2000: In Nice, the Heads of State and Government agree on a new treaty (Nice Treaty) to prepare the EU’s decision-making system for enlargement. It enters into force in 2003.

2001: At the Laeken Summit, the European Council decides on a comprehensive reform of the EU and the establishment of a Convention on the Future of the European Union.

2002: The euro becomes legal tender. The European Council in Copenhagen decides to admit ten Eastern and Central European states and develops the Copenhagen accession criteria.

2003: The Convention on the Future of the EU completes its draft of a European Constitution. The Intergovernmental Conference begins drafting a constitutional treaty and agrees to establish an area of freedom, security, and justice.

2004: Ten countries join the EU: Estonia, Latvia, Lithuania, Malta, Poland, Slovakia, Slovenia, the Czech Republic, Hungary and Cyprus.

2005: The endeavor to introduce a European constitution falls flat after failed referendums in France and the Netherlands. North Macedonia becomes a candidate for EU membership.

2007: Bulgaria and Romania join the EU. Following the failure of the Constitutional Treaty, the 27 EU states instead sign the Treaty of Lisbon, which amends the previous treaties.

2009: The Treaty of Lisbon enters into force to facilitate more democratic and efficient decision-making processes, for example by affording greater powers to the EU Parliament and introducing the European Citizens’ Initiative.

2010: Montenegro becomes a candidate for EU membership.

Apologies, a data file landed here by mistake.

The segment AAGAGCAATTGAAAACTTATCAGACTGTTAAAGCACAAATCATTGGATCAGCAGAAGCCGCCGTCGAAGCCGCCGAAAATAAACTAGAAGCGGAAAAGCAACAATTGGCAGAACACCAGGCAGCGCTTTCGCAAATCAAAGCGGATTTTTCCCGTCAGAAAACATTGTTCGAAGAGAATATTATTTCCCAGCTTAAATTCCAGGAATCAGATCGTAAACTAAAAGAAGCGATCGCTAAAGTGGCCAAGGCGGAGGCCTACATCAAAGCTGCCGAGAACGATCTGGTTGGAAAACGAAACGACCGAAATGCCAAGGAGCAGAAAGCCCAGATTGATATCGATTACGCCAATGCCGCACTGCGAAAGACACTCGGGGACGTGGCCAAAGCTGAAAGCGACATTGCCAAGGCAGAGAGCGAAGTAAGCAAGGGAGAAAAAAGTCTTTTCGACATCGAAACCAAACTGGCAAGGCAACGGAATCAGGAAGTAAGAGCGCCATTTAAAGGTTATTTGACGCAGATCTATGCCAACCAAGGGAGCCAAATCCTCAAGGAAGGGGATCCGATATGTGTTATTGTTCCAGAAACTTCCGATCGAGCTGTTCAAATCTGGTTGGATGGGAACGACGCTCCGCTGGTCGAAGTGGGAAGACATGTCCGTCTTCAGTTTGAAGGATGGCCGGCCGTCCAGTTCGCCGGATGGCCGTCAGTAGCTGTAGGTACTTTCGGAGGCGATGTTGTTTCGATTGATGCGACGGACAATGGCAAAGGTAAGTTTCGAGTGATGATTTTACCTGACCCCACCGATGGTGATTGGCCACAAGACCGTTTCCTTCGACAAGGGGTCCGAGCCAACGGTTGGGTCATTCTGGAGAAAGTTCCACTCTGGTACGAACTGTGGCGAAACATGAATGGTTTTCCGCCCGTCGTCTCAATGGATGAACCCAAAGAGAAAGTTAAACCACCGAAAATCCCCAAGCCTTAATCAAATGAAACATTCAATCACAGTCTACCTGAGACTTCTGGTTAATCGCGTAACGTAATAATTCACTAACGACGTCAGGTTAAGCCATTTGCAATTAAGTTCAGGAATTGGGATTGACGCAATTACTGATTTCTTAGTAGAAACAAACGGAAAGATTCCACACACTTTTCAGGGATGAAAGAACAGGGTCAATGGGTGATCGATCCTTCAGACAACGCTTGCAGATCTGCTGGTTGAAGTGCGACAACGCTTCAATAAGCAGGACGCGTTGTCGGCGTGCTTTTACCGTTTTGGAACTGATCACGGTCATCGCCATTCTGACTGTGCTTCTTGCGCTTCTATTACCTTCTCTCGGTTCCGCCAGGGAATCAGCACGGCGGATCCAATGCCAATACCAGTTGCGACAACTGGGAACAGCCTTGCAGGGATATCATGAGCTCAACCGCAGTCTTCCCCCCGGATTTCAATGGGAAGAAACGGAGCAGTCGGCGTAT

2012: Serbia becomes a candidate for EU membership.

2013: Croatia becomes the 28th EU Member State.

2014: Albania becomes a candidate for EU membership.

2016: The United Kingdom votes to leave the EU in a referendum (Brexit).

2020: The United Kingdom leaves the European Union, which is thereafter referred to as the EU27.

2022 and 2023: Bosnia-Herzegovina, Moldova, Ukraine, and Georgia become EU accession candidates.


Democracy in the EU – an index

Democratic deficits in EU Member States are becoming increasingly severe. Defending the EU as a democratic project will be one of the major political efforts in the years ahead. The Economist Intelligence Unit (EIU) reveals which EU Member States suffer from democratic deficits.

The ranking of EU countries shown here is based on the 2022 report by the EIU. The first figure is each country’s global rank, while the figure in brackets is its democracy score on a scale of 1 to 10. The higher the score, the more “democratic” the country.

The score is made up of the following five categories: electoral process and pluralism; functioning of government; political participation, political culture, and civil liberties.

Based on the results for a number of indicators within these categories, each country is assigned to one of four types of regimes: full democracies, flawed democracies, hybrid regimes, and authoritarian regimes.

Map of Europe with a Democracy Score

Melanie Bernhofer is Program Manager for Climate, Trade, and Agricultural Policy at the Heinrich Böll Foundation’s EU Office.

Joan Lanfranco is Head of Communications and Public Relations at the Heinrich Böll Foundation’s EU Office.

This article is licensed under Creative Commons License